At halftime, it is customary to invite the spectators onto the grass field to help replace the divots kicked up by the horses hooves. This tradition is a great time to walk the field, take photos and socialize before the second half of the game. Depending on the club there may be a champagne toast or other free giveaways.

Types of Shots
Did you know? Polo is the only sport where amateurs and professionals can play side by side at the highest level of play.

Right-Handed Player Only

Right-Handed Player Only

All players, even left-handed, must carry the mallet in their right hand at all times for safety reasons. The only exception to this rule is left-handers registered with the USPA prior to January 1, 1974.

One Player - Many Teams

One Player - Many Teams

Compared to other sports, polo players switch teams frequently and are hired per tournament or season. They do not belong to one team year-round, but often play with many, giving them the opportunity to play with or against a wide variety of players across the United States and internationally. Teams also benefit from this structure by allowing them the flexibility to enter different tournament levels.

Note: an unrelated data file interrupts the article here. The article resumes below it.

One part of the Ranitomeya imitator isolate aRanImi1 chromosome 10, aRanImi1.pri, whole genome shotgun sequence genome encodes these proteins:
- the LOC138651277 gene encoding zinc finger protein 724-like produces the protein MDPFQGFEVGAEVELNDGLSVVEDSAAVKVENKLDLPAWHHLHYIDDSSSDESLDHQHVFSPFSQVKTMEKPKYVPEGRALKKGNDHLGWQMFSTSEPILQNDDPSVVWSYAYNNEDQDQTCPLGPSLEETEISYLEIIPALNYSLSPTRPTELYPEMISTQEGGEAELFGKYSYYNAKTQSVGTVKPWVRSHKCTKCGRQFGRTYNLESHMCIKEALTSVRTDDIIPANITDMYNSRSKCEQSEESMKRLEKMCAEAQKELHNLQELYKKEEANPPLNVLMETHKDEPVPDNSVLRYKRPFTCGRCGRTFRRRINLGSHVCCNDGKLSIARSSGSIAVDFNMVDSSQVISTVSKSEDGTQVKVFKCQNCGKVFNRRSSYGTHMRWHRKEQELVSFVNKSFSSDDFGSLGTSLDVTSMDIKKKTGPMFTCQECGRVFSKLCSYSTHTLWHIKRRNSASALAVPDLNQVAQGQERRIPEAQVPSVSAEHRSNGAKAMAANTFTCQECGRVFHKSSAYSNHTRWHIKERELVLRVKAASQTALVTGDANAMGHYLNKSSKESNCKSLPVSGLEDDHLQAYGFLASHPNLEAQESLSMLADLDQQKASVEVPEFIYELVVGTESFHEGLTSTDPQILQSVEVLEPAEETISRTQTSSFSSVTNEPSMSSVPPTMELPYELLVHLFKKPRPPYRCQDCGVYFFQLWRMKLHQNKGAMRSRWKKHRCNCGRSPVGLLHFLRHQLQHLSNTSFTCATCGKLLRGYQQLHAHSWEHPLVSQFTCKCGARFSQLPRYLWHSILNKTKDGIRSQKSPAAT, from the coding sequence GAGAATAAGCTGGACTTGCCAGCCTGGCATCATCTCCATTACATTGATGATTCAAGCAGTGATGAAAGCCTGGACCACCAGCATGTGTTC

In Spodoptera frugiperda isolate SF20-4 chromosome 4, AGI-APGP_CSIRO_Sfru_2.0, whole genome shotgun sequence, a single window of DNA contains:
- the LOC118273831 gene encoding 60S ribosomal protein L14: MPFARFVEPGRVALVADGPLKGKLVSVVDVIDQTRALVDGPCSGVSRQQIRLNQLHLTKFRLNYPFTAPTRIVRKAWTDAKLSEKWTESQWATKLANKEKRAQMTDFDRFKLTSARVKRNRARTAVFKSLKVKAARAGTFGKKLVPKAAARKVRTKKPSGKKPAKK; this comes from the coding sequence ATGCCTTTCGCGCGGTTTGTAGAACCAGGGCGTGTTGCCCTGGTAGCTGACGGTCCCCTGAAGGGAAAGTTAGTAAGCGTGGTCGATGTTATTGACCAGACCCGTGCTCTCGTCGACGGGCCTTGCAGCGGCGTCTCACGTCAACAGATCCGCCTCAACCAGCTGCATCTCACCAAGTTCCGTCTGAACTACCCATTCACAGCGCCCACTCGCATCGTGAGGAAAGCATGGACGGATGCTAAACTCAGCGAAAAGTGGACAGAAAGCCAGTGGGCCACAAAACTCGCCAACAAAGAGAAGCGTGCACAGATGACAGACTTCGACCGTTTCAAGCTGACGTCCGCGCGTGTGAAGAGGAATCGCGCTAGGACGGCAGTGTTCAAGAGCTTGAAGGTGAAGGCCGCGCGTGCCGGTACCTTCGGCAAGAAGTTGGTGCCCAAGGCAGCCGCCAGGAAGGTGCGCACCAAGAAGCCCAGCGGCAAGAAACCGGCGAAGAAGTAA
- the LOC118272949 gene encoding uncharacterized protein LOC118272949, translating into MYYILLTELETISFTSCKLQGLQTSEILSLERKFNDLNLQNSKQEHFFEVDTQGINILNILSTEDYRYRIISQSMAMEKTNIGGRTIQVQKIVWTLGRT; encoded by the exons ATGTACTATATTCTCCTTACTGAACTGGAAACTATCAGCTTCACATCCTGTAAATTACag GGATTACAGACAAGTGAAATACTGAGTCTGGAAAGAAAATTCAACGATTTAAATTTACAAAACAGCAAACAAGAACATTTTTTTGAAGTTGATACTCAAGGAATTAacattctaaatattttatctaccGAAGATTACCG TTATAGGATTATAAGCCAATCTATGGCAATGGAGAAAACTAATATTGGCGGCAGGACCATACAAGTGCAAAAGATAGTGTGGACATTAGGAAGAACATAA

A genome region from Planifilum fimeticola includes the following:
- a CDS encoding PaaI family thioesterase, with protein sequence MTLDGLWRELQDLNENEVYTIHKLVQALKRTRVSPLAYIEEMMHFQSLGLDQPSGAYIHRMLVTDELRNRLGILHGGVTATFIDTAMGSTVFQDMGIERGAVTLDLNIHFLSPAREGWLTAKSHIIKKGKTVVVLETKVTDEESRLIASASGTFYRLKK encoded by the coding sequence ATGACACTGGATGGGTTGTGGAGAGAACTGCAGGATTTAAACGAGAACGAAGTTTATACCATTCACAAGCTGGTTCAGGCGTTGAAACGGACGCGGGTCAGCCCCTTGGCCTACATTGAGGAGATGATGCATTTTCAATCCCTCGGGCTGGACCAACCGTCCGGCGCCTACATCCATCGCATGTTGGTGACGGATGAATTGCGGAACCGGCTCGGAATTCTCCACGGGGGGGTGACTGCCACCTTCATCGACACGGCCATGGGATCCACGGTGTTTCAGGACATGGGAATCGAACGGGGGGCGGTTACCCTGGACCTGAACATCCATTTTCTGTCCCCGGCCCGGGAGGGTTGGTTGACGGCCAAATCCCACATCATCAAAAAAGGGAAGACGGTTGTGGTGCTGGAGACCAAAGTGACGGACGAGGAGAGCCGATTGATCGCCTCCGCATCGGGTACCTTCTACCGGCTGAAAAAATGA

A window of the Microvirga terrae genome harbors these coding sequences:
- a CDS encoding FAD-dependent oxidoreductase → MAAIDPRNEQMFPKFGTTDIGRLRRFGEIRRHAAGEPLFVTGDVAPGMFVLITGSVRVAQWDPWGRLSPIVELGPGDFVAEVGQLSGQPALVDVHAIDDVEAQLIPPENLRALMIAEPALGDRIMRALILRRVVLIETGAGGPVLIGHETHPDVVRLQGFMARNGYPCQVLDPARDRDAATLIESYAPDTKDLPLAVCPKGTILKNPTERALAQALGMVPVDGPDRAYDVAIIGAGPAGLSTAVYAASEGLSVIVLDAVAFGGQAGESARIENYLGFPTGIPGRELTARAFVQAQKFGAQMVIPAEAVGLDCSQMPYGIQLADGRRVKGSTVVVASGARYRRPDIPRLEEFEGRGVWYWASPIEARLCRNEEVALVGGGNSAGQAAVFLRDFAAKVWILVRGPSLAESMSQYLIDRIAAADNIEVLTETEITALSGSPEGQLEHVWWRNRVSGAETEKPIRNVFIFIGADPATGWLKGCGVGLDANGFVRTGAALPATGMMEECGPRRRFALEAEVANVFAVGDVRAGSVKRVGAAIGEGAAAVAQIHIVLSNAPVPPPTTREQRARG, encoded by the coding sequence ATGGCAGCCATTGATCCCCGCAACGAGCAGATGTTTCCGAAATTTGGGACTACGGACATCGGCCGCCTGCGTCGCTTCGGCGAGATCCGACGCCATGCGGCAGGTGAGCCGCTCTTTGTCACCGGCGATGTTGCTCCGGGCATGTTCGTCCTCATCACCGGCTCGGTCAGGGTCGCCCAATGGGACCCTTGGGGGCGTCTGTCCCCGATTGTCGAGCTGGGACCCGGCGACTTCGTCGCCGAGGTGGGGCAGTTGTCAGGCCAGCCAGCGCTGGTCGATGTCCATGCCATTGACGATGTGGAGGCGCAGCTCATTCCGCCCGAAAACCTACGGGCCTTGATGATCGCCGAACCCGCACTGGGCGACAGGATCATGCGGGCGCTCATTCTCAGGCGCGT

Sponsorship & Team Owners

Sponsorship & Team Owners

Each team is named for their particular sponsor which funds the players’ polo-related expenses while on the team. The team owner, either male or female, usually refers to the individual person who is involved with the sponsorship and often plays on the team with the professionals he/she hired.

Player Positioning


Each team member is assigned a number from one to four, which is worn on their uniform. A player’s jersey number reflects the position they play, with each number indicating a different objective.

Positions one and two are the forwards, or attacking offensive players. They must be able to hit the ball accurately and powerfully on goal. Position three is the pivot position and is comparable to a quarterback in football. It is an attacking position usually filled by the best player on the team. This position is typically the team captain and is tasked with hitting the ball up field to positions one and two. Position four, or back, focuses on defense and moves the ball up field to the team’s offensive players.